In most commercial control systems, derivative action is based on PV rather than error. This is because the digitised version of the algorithm produces a large unwanted spike when the SP is changed. If the SP is constant then changes in PV will be the same as changes in error. Therefore this modification makes no difference to the way the controller responds to process disturbances.

Most commercial control systems offer the option of also basing the proportional action on PV. This means that only the integral action responds to changes in SP. While at first this might seem to adversely affect the time that the process will take to respond to the change, the controller may be retuned to give almost the same response - largely by increasing . The modification to the algorithm does not affect the way the controller responds to process disturbances, but the change in tuning has a beneficial effect. Often the magnitude and duration of the disturbance will be more than halved. Since most controllers have to deal frequently with process disturbances and relatively rarely with SP changes, properly tuned the modified algorithm can dramatically improve process performance.

Tuning methods such as Ziegler-Nichols and Cohen-Coon will not be reliable when used with this algorithm. King^{[18]} describes an effective chart-based method.

Sometimes it is useful to write the PID regulator in Laplace transform form:

Having the PID controller written in Laplace form and having the transfer function of the controlled system makes it easy to determine the closed-loop transfer function of the system.

The PID equation can be written in this form:

When this form is used it is easy to determine the closed loop transfer function.

If

Then

While this appears to be very useful to remove unstable poles, it is in reality not the case. The closed loop transfer function from disturbance to output still contains the unstable poles.

Another representation of the PID controller is the series, or *interacting* form

where the parameters are related to the parameters of the standard form through

- , , and

with

- .

This form essentially consists of a PD and PI controller in series, and it made early (analog) controllers easier to build. When the controllers later became digital, many kept using the interacting form.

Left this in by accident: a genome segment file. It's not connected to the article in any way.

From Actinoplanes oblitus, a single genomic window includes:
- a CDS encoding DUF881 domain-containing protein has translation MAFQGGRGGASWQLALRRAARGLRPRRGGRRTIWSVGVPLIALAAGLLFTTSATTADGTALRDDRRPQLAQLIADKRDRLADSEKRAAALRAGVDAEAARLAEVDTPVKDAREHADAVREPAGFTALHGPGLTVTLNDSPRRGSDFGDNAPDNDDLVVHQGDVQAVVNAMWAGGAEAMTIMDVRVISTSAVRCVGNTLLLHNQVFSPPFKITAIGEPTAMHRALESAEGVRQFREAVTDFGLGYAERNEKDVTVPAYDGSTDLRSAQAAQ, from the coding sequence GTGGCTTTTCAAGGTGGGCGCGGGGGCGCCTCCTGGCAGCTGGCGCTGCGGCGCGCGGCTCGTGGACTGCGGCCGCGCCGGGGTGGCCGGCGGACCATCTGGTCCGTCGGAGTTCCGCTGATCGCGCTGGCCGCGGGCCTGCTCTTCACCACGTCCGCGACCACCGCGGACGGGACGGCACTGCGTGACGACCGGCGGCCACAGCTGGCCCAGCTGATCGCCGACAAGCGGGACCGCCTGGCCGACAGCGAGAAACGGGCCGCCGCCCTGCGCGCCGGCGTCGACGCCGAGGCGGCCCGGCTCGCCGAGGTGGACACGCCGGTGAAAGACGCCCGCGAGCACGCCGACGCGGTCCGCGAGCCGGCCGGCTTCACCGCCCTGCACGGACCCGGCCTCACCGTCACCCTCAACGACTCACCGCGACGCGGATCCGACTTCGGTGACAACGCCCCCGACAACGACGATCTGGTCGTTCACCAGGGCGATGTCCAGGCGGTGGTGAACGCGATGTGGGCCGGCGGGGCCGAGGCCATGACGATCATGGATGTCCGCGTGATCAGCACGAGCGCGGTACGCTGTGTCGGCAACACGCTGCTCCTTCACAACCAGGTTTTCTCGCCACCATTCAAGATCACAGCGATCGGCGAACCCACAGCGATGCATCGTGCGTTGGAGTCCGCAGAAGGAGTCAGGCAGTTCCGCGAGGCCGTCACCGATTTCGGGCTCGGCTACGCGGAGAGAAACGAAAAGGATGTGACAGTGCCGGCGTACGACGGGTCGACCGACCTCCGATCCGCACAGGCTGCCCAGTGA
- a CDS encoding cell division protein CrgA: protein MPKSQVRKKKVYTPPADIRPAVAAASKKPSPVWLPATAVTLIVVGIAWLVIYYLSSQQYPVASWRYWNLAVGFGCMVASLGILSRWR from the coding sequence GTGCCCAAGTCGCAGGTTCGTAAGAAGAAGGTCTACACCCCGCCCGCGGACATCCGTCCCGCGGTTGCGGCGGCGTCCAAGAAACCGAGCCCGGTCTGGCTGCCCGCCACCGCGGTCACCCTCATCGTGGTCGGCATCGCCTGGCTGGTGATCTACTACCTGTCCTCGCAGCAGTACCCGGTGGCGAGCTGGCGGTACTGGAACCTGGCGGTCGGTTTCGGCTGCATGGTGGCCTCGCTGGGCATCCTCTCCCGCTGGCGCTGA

The analysis for designing a digital implementation of a PID controller in a microcontroller (MCU) or FPGA device requires the standard form of the PID controller to be *discretized*.^{[19]} Approximations for first-order derivatives are made by backward finite differences. The integral term is discretised, with a sampling time ,as follows,

The derivative term is approximated as,

Thus, a *velocity algorithm* for implementation of the discretized PID controller in a MCU is obtained by differentiating , using the numerical definitions of the first and second derivative and solving for and finally obtaining:

s.t.

Here is a simple software loop that implements a PID algorithm:^{[20]}

previous_error = 0 integral = 0 start: error = setpoint - measured_value integral = integral + error*dt derivative = (error - previous_error)/dt output = Kp*error + Ki*integral + Kd*derivative previous_error = error wait(dt) goto start

In this example, two variables that will be maintained within the loop are initialized to zero, then the loop begins. The current *error* is calculated by subtracting the *measured_value* (the process variable or PV) from the current *setpoint* (SP). Then, *integral* and *derivative* values are calculated and these and the *error* are combined with three preset gain terms – the proportional gain, the integral gain and the derivative gain – to derive an *output* value. In the real world, this is D to A converted and passed into the process under control as the manipulated variable (or MV). The current error is stored elsewhere for re-use in the next differentiation, the program then waits until dt seconds have passed since start, and the loop begins again, reading in new values for the PV and the setpoint and calculating a new value for the error.^{[20]}

**^**The only exception is where the target value is the same as the value obtained when the proportional gain is equal to zero.

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- PID tutorial, free PID tuning tools, advanced PID control schemes, on-line PID simulators